‘Why do my bra underwires hurt?’ and 'How do I stop my bra digging in' have to be two of the most common questions we get asked, and the truth is it can be due to a number of things so we’re going to break them down for you to help you figure out what’s going wrong with your bras!
Before we get stuck in to why your bra's underwires might be hurting you, we’re going to answer what it actually is that bra underwires do! Underwired bras basically contain a semi-circle of metal that runs along your breast root, working with the wings (band) and cups of a bra to create a cantilever that helps to lift, support and separate your breasts.
The correct band size allows the wire to sit neatly around the breast (left). A too-tight band size causes the wires to stretch too far into the armpit (middle). A too-loose band size causes the wire to press slightly on the breast tissue (right).
So, why do bras dig in and why do underwire bras cause pain? Honestly, the most common issue we come across is bad bra fit. All the components of a bra work together to help with finding the perfect fit, ensuring that the underwire perfectly encapsulates your breast tissue – and the fit issue we see the most is the band size being too loose.
With a bra band that’s too loose, it isn’t able to pull the wires open to fully encase your breast tissue, meaning that it sits on and pokes into your breast instead.
On the other hand, a band that’s too tight can cause the wires to press in painfully against your chest, pulling the wires open too far meaning they dig in at your underarm.
The wire encases the breast tissue without digging in to the breast or armpit (left). The cup is too small, causing the underwire to sit on and dig into the breast tissue (right).
The next most common fit issue we see is a cup size that’s too small. This often comes hand-in-hand with a too-loose band, so it isn’t surprising that the wrong cup size can cause painful underwires too!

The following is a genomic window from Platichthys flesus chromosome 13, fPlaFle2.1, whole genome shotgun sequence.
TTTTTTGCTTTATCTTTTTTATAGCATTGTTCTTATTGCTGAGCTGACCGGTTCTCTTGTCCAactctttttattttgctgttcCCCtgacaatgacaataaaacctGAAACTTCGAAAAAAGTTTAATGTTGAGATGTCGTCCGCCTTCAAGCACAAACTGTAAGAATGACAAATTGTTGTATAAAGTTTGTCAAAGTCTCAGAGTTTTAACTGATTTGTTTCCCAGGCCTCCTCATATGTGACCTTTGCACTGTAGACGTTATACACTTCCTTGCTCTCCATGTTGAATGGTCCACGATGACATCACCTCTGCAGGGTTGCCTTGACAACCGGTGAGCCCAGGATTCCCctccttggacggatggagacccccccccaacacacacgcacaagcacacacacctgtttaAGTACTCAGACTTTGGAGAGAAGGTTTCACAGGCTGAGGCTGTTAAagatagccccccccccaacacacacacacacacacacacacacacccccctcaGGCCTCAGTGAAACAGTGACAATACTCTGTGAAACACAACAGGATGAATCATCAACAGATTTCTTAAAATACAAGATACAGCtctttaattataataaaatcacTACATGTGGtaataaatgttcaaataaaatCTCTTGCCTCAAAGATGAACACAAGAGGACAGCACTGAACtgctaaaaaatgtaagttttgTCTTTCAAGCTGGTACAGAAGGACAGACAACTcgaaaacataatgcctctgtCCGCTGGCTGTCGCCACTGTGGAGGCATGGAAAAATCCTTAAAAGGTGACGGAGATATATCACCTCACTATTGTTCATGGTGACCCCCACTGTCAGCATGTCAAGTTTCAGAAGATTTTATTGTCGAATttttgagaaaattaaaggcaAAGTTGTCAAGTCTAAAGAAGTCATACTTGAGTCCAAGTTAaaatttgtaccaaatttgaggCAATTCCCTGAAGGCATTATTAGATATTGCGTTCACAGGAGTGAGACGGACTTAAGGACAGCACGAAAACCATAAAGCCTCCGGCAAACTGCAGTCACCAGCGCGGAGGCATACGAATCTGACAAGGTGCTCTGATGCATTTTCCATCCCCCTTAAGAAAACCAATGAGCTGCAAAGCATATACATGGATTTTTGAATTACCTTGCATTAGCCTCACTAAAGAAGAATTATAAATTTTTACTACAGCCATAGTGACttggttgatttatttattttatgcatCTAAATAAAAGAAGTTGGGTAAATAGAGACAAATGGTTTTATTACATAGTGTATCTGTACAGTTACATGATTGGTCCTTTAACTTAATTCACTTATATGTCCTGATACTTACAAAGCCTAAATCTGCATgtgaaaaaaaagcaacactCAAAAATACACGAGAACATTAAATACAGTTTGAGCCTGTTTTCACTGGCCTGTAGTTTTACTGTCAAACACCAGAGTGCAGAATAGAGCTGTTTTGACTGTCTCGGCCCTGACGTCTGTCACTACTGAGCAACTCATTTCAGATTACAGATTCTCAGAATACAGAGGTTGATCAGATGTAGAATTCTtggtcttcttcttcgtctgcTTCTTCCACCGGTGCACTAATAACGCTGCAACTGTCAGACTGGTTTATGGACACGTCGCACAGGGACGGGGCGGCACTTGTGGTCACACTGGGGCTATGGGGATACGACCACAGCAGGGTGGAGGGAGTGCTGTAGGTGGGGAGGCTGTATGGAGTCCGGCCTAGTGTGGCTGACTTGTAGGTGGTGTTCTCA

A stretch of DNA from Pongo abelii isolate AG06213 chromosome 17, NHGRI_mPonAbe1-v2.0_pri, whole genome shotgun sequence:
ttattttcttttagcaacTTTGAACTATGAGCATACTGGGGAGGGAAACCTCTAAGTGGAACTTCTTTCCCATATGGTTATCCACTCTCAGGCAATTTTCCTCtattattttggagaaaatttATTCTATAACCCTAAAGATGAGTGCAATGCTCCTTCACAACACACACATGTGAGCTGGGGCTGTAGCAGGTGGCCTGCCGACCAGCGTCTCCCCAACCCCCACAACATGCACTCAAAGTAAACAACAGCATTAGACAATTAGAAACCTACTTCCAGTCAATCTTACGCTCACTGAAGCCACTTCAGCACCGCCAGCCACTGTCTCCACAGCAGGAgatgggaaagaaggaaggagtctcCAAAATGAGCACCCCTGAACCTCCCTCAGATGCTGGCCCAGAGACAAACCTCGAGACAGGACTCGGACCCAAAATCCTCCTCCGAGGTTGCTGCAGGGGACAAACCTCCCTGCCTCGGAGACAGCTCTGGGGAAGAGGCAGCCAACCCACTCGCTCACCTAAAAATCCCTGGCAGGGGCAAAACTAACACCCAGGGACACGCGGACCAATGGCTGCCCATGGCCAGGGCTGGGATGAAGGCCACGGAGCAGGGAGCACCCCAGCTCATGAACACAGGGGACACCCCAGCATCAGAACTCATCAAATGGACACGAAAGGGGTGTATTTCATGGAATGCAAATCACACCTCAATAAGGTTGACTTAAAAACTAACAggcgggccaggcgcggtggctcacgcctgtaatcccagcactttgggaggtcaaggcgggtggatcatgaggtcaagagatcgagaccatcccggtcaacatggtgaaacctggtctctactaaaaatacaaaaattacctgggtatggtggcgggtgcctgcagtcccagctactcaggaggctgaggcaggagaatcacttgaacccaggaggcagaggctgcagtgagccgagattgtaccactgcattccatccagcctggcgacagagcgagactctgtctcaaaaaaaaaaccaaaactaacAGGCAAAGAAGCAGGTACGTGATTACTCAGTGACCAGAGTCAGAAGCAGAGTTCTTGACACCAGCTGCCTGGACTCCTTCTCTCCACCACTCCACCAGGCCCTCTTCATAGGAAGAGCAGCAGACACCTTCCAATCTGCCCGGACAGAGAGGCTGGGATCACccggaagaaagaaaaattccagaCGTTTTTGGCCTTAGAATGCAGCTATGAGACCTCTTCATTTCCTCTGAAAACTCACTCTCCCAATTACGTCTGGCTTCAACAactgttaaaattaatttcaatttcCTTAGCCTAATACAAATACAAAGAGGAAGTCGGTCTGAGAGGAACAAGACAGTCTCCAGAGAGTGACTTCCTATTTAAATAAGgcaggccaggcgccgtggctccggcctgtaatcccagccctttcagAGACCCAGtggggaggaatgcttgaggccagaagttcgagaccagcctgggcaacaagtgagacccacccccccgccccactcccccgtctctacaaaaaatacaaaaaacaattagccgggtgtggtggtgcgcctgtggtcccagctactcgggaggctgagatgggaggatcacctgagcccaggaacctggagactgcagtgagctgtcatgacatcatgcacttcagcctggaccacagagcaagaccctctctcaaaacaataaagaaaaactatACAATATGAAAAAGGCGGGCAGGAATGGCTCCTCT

A too-small cup size means the wires won’t be wide or deep enough to contain your breast tissue comfortably.
Meanwhile, a cup size that’s too big can put excess pressure on your sternum where the wires come up too far and can also extend too far past your breast tissue into your armpit, causing pain there as well.
So how should a bra fit under the arm? The wire should sit just behind your breast tissue to hold it all in place, like in the left image below:
A well-fitted bra's underwire should follow your breast root (left). A cup that's too big can sit too high up under the armpit and dig in uncomfortably (right).
But what if your bra fits perfectly in terms of size, and you still find underwired bras painful? It may be down to the brand or style of the bra. Not all bras are made equal, and every brand will use different underwire shapes, widths and weights, meaning not every single one will work for everybody as our breast roots are all different shapes.
Try some different brands or styles to find something that works for you – for example if you find balconette bras cause too much pain and dig into your chest, try switching them out for a plunge bra which typically have shorter wires at the front.
Balconette bras have underwires which sit higher up on the sternum (right). Plunge bras tend to have a much lower centre gore, so the wires sit further down the sternum (left).
We all love that feeling of taking our bra off at the end of the day, but if you’re counting down the hours because you’re in so much pain from the wires, it might be time for a bra intervention! Make sure you’ve had a recent bra fitting (we recommend being re-fitted every 6 months) or take our free and easy bra fit quiz.
When wearing a properly fitted bra (both size and shape), a bra's underwires should be barely noticeable and cause no discomfort or pain – unless you have a medical condition or experience chronic pain which can cause heightened sensitivity to things like bras and other tight-fitting garments.
If this is a struggle for you, we’ve got a whole host of supportive non-wired bras available, designed to offer gentle support and provide a comfortable fit.
I hope this has helped you understand what can cause discomfort with underwires, and how to combat it!